Settling down has never sounded so sexy.
Prince Harry put the world (or at least, single women in the vicinity of Kensington Palace) on notice when he admitted on Monday that he really just wants to settle down and have kids, the British royal told Sky News:
"There come times when you think now is the time to settle down, or now is not, whatever way it is, but I don't think you can force these things it will happen when it's going to happen."
"It would be great to have someone else next to me to share the pressure," he added. "But, you know, time will come and whatever happens, happens."
Reaction to the news that the famed singleton just wants to find the One? A collective Internet swoon — something many of us, particularly women, don't exactly get when expressing the same desire.
That's because admitting you want to settle down is seemingly opposite of what we're supposed to want in our younger years. And in fact, there's guilt surrounding the admission for plenty of women, who feel as though it runs counter to the empowered, feminist narrative they've embraced.
"Many [young women] express the same sentiment again and again: 'Why do I, a young and highly educated woman in the 21st century, value relationships with men so highly?' To do so feels like a betrayal of themselves, of their education and of their achievements," Leslie C. Bell wrote in the Atlantic in 2013.
"Sometimes I feel extremely conflicted between spending time on my career goals and spending time on trying to find a meaningful relationship," Elsa*, 26, told Mic.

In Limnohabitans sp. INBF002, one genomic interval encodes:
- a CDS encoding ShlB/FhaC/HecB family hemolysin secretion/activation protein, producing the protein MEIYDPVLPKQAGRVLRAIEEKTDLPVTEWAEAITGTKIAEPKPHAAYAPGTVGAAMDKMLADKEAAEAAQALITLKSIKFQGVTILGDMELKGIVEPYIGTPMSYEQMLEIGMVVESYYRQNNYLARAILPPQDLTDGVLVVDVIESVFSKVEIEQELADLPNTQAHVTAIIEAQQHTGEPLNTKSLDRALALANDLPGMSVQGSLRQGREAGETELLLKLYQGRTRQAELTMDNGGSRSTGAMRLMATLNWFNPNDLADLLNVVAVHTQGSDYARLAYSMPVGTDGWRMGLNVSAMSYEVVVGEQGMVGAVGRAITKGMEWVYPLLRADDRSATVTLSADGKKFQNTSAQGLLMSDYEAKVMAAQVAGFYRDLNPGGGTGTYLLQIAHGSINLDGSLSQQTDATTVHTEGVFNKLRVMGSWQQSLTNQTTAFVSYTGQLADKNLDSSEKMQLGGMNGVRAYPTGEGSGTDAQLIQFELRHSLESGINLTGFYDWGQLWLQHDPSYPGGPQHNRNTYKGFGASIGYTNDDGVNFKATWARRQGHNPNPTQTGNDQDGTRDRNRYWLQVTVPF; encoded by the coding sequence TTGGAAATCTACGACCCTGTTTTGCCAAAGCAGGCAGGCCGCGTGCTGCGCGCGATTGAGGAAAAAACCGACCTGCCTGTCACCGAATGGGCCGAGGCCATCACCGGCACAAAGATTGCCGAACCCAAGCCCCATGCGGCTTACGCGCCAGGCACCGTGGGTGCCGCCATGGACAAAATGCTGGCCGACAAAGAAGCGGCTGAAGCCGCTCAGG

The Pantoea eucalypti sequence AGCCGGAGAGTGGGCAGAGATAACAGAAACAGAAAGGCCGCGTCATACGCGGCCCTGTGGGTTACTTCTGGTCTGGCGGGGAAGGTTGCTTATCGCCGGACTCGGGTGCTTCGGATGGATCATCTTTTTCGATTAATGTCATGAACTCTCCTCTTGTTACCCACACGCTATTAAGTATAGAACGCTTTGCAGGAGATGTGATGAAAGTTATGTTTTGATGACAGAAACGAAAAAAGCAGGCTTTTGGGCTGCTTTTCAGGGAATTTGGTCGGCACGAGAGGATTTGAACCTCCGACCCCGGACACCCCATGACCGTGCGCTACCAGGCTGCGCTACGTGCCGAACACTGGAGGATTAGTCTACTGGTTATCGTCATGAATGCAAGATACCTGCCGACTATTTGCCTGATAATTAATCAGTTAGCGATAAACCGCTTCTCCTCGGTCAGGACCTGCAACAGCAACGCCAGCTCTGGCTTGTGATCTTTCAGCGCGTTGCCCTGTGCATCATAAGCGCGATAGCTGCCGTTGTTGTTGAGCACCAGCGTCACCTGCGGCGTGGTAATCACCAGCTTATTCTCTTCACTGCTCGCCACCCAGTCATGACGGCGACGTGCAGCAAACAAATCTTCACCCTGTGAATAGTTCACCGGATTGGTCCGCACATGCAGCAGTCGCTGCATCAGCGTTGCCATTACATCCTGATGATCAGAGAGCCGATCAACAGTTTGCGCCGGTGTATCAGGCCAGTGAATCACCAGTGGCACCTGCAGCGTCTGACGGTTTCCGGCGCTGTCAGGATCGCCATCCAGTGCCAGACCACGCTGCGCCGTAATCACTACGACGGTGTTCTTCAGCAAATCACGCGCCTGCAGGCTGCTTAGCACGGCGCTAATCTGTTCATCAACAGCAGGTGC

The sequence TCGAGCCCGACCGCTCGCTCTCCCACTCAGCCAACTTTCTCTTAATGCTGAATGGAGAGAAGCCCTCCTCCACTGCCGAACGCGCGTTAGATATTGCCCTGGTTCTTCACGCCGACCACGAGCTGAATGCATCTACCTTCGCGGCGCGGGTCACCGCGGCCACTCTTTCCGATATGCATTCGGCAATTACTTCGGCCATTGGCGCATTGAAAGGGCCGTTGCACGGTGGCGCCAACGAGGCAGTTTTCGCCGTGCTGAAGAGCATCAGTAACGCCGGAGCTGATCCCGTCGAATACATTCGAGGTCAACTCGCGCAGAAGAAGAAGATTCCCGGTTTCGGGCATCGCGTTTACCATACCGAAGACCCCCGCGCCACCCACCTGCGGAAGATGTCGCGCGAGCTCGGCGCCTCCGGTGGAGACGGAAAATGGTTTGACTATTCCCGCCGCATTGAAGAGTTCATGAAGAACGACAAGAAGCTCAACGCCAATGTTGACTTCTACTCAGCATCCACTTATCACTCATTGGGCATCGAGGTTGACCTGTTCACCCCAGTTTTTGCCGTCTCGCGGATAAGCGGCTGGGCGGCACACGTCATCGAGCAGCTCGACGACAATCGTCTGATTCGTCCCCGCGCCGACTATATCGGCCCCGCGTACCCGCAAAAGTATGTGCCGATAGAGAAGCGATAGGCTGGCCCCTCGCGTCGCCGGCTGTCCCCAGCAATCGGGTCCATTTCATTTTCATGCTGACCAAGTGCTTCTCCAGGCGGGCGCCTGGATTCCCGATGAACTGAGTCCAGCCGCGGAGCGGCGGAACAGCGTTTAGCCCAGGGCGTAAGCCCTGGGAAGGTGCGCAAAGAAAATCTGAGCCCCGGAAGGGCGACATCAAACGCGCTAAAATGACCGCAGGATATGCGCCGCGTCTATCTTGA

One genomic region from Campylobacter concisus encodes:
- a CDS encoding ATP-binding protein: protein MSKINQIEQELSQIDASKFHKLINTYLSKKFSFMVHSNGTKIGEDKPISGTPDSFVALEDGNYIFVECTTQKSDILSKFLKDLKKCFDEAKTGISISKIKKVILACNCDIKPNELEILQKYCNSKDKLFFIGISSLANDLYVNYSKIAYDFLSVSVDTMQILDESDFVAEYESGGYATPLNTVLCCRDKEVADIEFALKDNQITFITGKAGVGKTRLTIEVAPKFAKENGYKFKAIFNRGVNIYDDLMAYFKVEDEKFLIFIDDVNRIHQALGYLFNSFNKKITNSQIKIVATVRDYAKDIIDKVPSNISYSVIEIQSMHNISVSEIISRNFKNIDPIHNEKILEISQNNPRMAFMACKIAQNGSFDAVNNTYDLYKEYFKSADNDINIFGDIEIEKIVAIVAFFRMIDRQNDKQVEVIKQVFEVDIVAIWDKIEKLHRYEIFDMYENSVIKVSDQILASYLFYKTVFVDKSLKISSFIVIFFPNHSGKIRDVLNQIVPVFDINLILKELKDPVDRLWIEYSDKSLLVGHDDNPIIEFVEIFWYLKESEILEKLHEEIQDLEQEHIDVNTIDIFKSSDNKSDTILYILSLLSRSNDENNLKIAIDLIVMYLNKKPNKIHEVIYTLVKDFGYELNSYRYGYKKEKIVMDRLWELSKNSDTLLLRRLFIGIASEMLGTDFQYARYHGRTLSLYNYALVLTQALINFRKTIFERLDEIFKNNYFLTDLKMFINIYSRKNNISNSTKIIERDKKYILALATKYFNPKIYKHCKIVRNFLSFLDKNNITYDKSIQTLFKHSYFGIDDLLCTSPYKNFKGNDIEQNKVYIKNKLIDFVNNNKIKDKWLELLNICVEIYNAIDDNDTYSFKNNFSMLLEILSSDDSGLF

Hannah, 25, concurred. "For us career-driven ladies, it's a tough balance," she told Mic. "It almost feels weak to admit that you need someone else to feel complete. There is a pressure to feel like you are fine on your own."
Compounding that guilt? The modern pressure, for women and for men, to be oh so chill. "There is the omnipresent pressure to be the 'cool girl'— to not make a big deal out of things, to go with the flow and laugh everything off," Abigail, 25, previously said to Mic. That stance is the apparent antidote to the stereotypes, still prevalent, that women are desperate to land a man. It's OK, such chillness reassures — we're not looking for that at all.
But as Jennifer Lai wrote in Slate, "What's wrong with wanting the comfort and stability that we have been looking for since we were cave people?"
Nothing. As Prince Harry said frankly, it's great to have someone else next to us to share life's pressures, not to mention the joys. And there's nothing wrong with saying it out loud. In other words, the royal is our unchill hero.
* All names has been changed to allow subjects to speak freely on private matters.